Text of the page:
xrpl.org is a new, community-driven website for developers to access technical documentation, developer tools, tutorials, and network metrics for the XRP Ledger. The XRP Ledger is one of the largest, most technically mature, open-source, public blockchain networks in the world. If you are learning about, building on, and contributing to the XRP Ledger, xrpl.org is your best resource.
By Nik Bougalis, Engineering Manager
The primary mission of the C++ team at Ripple is to contribute to
rippled, the reference implementation of the protocol that underpins the XRP Ledger. The codebase—which is now over 6 years old—has contributions from over 100 developers from all over the world.
As a team, our primary focus is on ensuring that the codebase is solid, that the code is robust and that it is well-suited to be the core of the next-generation of financial infrastructure, one which allows value to not only move as fast and as efficiently as information does today, but to move securely as well.
In an earlier blog post, I noted that our existing software development and quality assurance process—honed over several years—places heavy emphasis on correctness and security. I highlighted our use of automated tests and specialized tooling (such as static analyzers) but I also alluded to the human element as well: our rigorous and public code reviews and regular security audits of the codebase by specialists. I’d like to take the opportunity to discuss those practices in greater detail.
Here at Ripple, we've been eagerly following and contributing to the progress of Interledger, a neutral standard for connecting all money systems into an Internet-like network of networks. Since finalizing the core protocol suite in late 2017, contributors from a variety of companies and backgrounds have been working hard on growing the ecosystem with implementations and infrastructure. Progress has been rapid and wild, so we thought we'd help make sense of it by checking in to see where Interledger stands today.
rippled servers operate, they continually witness data appended onto an ever-growing blockchain. This data becomes the history that the network agrees upon and that constitutes everything about the XRP Ledger.
As with most blockchains, it is imperative that XRP Ledger historical data remain readily available to participating servers. Therefore, every
rippled server shares the responsibility of storing some history. But what if keeping the full history of the XRP Ledger starts to exceed the storage facility of most participants? For example, as of this writing, the space required to store full history of the XRP Ledger is over 8 terabytes, a hefty flash sum.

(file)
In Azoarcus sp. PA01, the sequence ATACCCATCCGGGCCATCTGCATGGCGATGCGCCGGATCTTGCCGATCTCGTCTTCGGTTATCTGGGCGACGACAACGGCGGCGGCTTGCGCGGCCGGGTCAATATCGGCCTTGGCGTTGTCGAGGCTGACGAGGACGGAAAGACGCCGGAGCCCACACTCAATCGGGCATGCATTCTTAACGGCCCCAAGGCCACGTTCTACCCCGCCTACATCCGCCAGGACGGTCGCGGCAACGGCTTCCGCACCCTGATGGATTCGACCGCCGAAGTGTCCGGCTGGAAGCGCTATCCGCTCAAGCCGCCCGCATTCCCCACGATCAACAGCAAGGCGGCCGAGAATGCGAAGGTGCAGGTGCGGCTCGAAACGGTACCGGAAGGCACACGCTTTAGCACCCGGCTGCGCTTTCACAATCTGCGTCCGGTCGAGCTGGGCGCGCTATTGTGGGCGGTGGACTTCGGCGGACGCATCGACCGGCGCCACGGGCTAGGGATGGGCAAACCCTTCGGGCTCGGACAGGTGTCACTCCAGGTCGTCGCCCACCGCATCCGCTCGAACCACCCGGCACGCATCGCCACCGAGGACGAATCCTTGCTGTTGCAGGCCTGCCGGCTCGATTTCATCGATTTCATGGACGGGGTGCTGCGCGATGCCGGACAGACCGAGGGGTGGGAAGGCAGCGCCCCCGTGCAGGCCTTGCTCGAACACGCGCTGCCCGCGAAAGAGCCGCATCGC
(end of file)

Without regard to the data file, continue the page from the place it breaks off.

The history sharding feature, enabled in
rippled version 0.90.0, addresses this issue by distributing history into segments called shards. A shard contains all of the data for a range of ledgers. Using the history sharding feature, individual
rippled servers can contribute to storing historical data without needing to store the entire history.
To provide additional predictability to the XRP supply, Ripple has locked 55 billion XRP (55% of the total possible supply) into a series of escrows. These escrows are on the ledger itself and the ledger mechanics, enforced by consensus, control the release of the XRP.
As Ripple progresses towards further decentralizing the XRP Ledger, we want to make server operators and members of the XRP Ledger community aware of a few upcoming changes to help ensure the reliability and stability of the network as it transitions to a distributed architecture with fully decentralized validators.
Blockchain technology is set to fundamentally transform the way the world moves value, but to do so, it must first meet a number of challenges.
By Nik Bougalis, Engineering Manager
2016 was an important year for Ripple. Banks were added to our growing network, we completed a successful Series B investment round and formed the Global Payments Steering Group. Underlying all those milestones was the Ripple Consensus Ledger (RCL), which runs 24 hours a day, 7 days a week and recently celebrated its 4th birthday on February 17, 2017. In 2016 alone, RCL closed over 8 million ledgers, processing more than 225 million transactions and handling more than $1 Billion dollars in payment volume throughout the year.
By Nikolaos D. Bougalis
Ripple Labs is considering the addition of a new elliptic curve implementation to the Ripple protocol to complement the existing cryptographic system. The addition of a Schnorr-based cryptosystem will produce more optimal and secure design schemes and provides a platform for robust and sophisticated functionality while preserving existing network structure and efficiency.
Ripple names work in conjunction with Ripple addresses as a destination to receive funds, as an identifier for the sender, and as a handle to set trustlines.